Gallic woe as the symbol of France turns out to be a London resident

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The Independent Online

She is the symbol of France and her face appears on postage stamps and in every town hall in the country. However, Laetitia Casta has provoked outrage from her compatriots by choosing to live in London.

Only days after the first of 36,000 statuettes crafted in her image were unveiled, the 21-year-old model who will symbolise French virtues for the next decade disclosed that she had been renting a flat in London for the past three years.

Her self-imposed exile, which critics claimed was an attempt to avoid punitively high taxes in France, was seized on by politicians yesterday as it comes at a time of fierce debate on tax reform.

The right wing howled about the voluptuous Corsican beauty who had "fled the French socialist paradise" because of "fiscal harassment". The left wing mourned that she had turned her back on the mother country and warned that she would live to regret it.

Philippe Seguin, a leading figure in Chirac's Gaullist RPR (Rally for the Republic), said Miss Casta's decision to move to London was a "deplorable symbol" and likened it to the "third wave of emigration from France to Britain", after the Huguenots in the late 17th century, and the aristocrats during the revolution.

As a successful model, who is the face of L'Oréal and star of the latest Asterix film, Miss Casta earns about £2m a year. By moving to Britain she would expect to pay the top tax rate of 40 per cent instead of 60 per cent wealth tax across the Channel.

In an astonishing outburst, the French Interior Minister, Jean-Pierre Chevÿnement, said: "She will find out very fast that property prices are much higher in London, that you have to pay twice as much in rent. If she gets sick, and I hope she won't, the health care in a British hospital will be far short of French hospitals.

"If she takes the metro, although I doubt that will happen to her, she will realise that the London metro is nothing like the quality of the Paris metro. And should she choose to spend her retirement in England, she'll find the pension system is totally unreliable."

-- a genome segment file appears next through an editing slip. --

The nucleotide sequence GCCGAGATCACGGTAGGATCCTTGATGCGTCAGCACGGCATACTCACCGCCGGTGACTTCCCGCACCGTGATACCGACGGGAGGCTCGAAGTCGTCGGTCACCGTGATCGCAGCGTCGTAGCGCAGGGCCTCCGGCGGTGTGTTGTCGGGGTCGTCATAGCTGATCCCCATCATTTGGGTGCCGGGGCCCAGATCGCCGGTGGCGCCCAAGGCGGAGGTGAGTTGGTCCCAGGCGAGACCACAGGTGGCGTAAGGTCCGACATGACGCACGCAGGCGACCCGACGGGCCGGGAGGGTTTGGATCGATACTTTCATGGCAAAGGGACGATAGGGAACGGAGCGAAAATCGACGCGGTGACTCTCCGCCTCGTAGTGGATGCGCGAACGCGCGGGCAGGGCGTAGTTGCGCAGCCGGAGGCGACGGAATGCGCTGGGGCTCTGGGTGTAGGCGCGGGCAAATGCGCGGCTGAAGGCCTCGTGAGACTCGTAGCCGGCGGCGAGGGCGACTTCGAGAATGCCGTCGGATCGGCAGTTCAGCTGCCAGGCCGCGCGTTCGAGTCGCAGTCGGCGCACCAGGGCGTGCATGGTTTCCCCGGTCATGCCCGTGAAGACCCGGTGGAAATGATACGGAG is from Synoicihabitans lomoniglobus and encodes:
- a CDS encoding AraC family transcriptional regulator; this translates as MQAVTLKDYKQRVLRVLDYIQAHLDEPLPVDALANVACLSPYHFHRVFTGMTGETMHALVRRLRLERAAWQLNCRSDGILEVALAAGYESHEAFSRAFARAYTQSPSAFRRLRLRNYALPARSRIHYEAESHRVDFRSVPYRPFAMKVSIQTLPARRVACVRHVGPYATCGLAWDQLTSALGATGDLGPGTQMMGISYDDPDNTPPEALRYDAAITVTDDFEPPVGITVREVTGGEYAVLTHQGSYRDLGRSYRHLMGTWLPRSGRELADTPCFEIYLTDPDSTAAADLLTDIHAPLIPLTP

The Association of Mayors of France, whose 36,000 members elevated her to the figurehead position last year, was also incensed.

Its president, Jean-Paul Delevoye, called for a national debate on tax levels in response to her emigration and Jacques Peyrat, mayor of Nice, said if it was true Miss Casta had moved to London for tax reasons, he would refuse to put up her bust in his town hall.

Miss Casta, who succeeds such divas as Catherine Deneuve and Brigitte Bardot in the pantheon of Mariannes, appeared mystified by the controversy. Currently renting a flat near Trafalgar Square, she said at the weekend: "I can't see what's wrong with the Marianne moving overseas. She is a symbol of liberty and freedom. I see it as a way of promoting France abroad."

But yesterday as the enraged French politicians showed no signs of calming down, her agent Jean-Paul Cauvin, issued a statement saying she did "not plan to buy an apartment in London", and had "not decided to settle there for tax reasons".

He added that her decision to rent a flat in London wasjustified because of contracts she has with various British companies. Last February he was quoted as saying: "She loves London. She pays tax here rather than in France."

Her father, Dominique, said the French had been slow torealise that their figurehead had left, adding that she had been renting a flat in London for three years, long before she was even chosen as the Marianne. "She has not betrayed the national symbol," he said.

"It is a question of the free circulation of people and goods. Laetitia wanted Marianne to be 'free, wayfaring, international'." Brigitte Bardot backed her successor's decision. "I think she is right, and if I had the courage I would join her," she said.